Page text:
The City of Man: A Trilogy

Overview

The City of Man is a trilogy based on a true story of the Italian Renaissance. The three books are structured on Dante's Inferno, Purgatorio, and Paradiso.

Renaissance Florence celebrated its Golden Age during the late 15th century under Lorenzo de' Medici, the Magnificent. This was the age of artists, philosophers and poets like Leonardo, Michelangelo, Botticelli, Pico della Mirandola, Poliziano, and Machiavelli.

But a societal crisis was ...

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Overview

The City of Man is a trilogy based on a true story of the Italian Renaissance. The three books are structured on Dante's Inferno, Purgatorio, and Paradiso.

Renaissance Florence celebrated its Golden Age during the late 15th century under Lorenzo de' Medici, the Magnificent. This was the age of artists, philosophers and poets like Leonardo, Michelangelo, Botticelli, Pico della Mirandola, Poliziano, and Machiavelli.

But a societal crisis was imminent by the century's last decade. The Italian peninsula was surrounded and threatened by imperialist powers, trade declined and poverty increased in the face of obscene wealth. Avaricious popes made a family business of the Church while floods, droughts, famines, and the plague all combined to create an atmosphere of overwhelming fear and anxiety.

As chaos loomed, an obscure Dominican friar arose to restore order. Fra Girolamo Savonarola was a charismatic preacher and prophet who advocated religious and political reform. His mission was to transform his corrupt and decaying society into St. Augustine's mythical City of God. At the height of his short reign he orchestrated the infamous Bonfire of the Vanities, riding a wave of popular discontent to become the most influential religious, political, and cultural figure of the age. The Savonarolan theocratic republic left its indelible mark on the face of Florence, Italy, and Western history.

The City of Man is the dramatic story of this preacher's fantastic rise and tragic fall, symbolizing a critical juncture in the conflict between Church and State in the Christian world. More dramatized history than historical fiction, the story integrates the art, religion, and politics of this glorious period.

Young Niccolo Machiavelli provides the counterpoint to Savonarola as he develops his new political philosophy. Their momentous clash illuminates the transition from the Age of Faith to the Age of Reason, heralding the birth of the Modern Age.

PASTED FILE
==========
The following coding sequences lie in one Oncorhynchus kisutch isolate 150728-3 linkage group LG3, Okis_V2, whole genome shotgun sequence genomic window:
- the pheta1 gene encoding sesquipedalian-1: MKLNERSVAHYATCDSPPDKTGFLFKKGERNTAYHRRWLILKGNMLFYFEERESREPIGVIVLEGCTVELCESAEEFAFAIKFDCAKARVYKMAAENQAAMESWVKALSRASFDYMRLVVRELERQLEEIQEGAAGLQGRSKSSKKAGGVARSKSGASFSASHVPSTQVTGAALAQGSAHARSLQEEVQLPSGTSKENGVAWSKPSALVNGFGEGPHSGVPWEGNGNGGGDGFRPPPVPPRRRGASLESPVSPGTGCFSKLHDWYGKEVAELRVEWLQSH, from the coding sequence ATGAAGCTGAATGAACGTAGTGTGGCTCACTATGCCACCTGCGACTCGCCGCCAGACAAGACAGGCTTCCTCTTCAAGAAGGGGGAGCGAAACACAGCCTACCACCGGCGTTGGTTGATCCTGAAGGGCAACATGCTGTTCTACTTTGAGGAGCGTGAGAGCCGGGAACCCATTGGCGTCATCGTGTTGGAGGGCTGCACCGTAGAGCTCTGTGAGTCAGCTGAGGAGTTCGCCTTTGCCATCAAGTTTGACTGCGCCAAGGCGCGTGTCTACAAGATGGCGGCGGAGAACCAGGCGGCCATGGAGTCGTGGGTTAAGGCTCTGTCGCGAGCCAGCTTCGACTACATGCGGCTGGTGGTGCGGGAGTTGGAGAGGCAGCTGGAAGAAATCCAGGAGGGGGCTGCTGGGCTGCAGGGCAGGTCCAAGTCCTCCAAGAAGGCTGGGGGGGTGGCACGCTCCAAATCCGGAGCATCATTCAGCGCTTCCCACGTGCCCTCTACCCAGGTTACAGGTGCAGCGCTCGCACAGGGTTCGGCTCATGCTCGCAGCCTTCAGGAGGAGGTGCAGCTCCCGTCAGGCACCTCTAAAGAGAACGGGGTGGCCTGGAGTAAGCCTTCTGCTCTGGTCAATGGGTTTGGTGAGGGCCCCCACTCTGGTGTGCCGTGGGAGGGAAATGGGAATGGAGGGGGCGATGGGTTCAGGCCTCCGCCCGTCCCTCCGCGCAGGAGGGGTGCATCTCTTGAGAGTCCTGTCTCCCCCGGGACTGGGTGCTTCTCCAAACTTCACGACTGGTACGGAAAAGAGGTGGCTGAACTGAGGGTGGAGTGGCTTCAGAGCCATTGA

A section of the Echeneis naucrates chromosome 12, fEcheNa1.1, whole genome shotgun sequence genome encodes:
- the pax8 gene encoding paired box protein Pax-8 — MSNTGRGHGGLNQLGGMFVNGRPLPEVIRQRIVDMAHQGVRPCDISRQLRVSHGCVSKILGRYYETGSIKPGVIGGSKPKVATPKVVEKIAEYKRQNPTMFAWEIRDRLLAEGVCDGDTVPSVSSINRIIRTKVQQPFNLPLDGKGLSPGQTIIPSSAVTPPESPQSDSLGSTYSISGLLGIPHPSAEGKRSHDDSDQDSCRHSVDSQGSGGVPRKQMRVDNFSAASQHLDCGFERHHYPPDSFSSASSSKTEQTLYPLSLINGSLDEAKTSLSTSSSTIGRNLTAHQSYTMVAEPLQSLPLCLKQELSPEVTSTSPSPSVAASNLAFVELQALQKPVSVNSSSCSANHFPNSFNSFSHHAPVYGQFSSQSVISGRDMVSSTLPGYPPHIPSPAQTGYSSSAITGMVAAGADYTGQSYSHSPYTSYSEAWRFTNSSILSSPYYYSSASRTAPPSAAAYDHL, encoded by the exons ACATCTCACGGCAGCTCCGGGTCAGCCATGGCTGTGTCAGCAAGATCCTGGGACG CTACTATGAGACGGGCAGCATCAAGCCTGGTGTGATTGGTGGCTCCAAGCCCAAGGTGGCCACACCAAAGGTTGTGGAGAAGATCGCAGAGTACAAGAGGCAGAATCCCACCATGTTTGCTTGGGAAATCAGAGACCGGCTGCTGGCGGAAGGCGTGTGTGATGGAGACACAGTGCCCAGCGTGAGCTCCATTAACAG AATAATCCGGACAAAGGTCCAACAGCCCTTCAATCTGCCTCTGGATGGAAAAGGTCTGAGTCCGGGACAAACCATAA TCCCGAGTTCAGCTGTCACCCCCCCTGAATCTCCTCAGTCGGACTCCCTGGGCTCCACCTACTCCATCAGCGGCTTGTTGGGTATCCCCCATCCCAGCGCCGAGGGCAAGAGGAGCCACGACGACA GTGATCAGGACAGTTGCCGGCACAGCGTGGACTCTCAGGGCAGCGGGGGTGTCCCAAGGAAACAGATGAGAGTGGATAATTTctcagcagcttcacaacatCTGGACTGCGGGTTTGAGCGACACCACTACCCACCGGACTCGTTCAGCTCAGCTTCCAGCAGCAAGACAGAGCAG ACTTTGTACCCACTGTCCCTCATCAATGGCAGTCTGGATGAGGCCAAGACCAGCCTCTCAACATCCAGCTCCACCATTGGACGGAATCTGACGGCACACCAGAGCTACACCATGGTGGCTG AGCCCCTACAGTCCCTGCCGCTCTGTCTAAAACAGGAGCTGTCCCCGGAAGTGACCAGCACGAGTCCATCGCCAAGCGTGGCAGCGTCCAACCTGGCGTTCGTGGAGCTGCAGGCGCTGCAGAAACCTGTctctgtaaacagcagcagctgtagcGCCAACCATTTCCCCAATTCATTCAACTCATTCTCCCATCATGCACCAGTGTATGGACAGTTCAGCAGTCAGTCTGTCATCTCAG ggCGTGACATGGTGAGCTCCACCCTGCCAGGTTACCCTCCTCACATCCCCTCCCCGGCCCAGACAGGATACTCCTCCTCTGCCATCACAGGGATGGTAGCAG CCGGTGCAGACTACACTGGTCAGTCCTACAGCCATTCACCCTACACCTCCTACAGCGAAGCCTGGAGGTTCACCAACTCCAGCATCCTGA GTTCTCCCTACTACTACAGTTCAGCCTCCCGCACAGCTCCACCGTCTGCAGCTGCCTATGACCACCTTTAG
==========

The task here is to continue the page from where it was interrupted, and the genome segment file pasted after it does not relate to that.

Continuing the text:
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Product Details

  • ISBN-13: 9780615971490
  • Publisher: RSBS Productions
  • Publication date: 2/18/2014
  • Pages: 550
  • Sales rank: 1,058,259
  • Product dimensions: 6.00 (w) x 9.00 (h) x 1.23 (d)

Meet the Author

Michael Harrington is a political economist, public policy analyst, and author. He holds advanced degrees in political science, finance, and economics. He currently writes on economic policy and politics on the blog, Casino Capitalism and Crapshoot Politics.

Harrington has harbored a life-long fascination with the art, culture, and politics of the Italian Renaissance, and has lived and studied in Italy, near Florence. His enduring interest in the social movements and artistic creativity of this period led him to study the life stories of Girolamo Savonarola, Niccolo Machiavelli, Michelangelo, and Leonardo da Vinci. As a visiting scholar to the Bridwell Library at Southern Methodist University in Dallas, he conducted research with primary Renaissance materials for his dramatized history-fiction trilogy on Savonarola and Machiavelli, titled The City of Man: Inferno, Purgatorio, Paradiso.

He recently published two more works. Saving Mona Lisa is a novel about the world's most famous painting told through the eyes of Leonardo da Vinci's young assistant and eventual archivist, Francesco Melzi. The story is inspired by two real mysteries: Why did Leonardo insist the painting was never finished, refusing to surrender it to its rightful owner? And, who painted the copies, several of which depict Mona Lisa bare-breasted? The story delves into the conflicts inherent to artistic creativity and love by examining one of the most creative and complex personalities in history.

Political Economy Simplified: A Citizen's Survival Guide is a condensed public policy primer that integrates analyses of economics, financial markets, and American politics into a broad overview of national policy for citizen-voters. This primer derives from and supplements the author's weblog, Casino Capitalism and Crapshoot Politics.

His latest book, published November 1, 2013, is a political novel that modernizes the Renaissance conflict between religion and politics to the current era of religious fundamentalism and secular politics. This work, titled In God We Trust, develops a Machiavellian plot that dramatizes Washington politics during the period from the Millennial through 9/11 and the build-up to the Iraq War.

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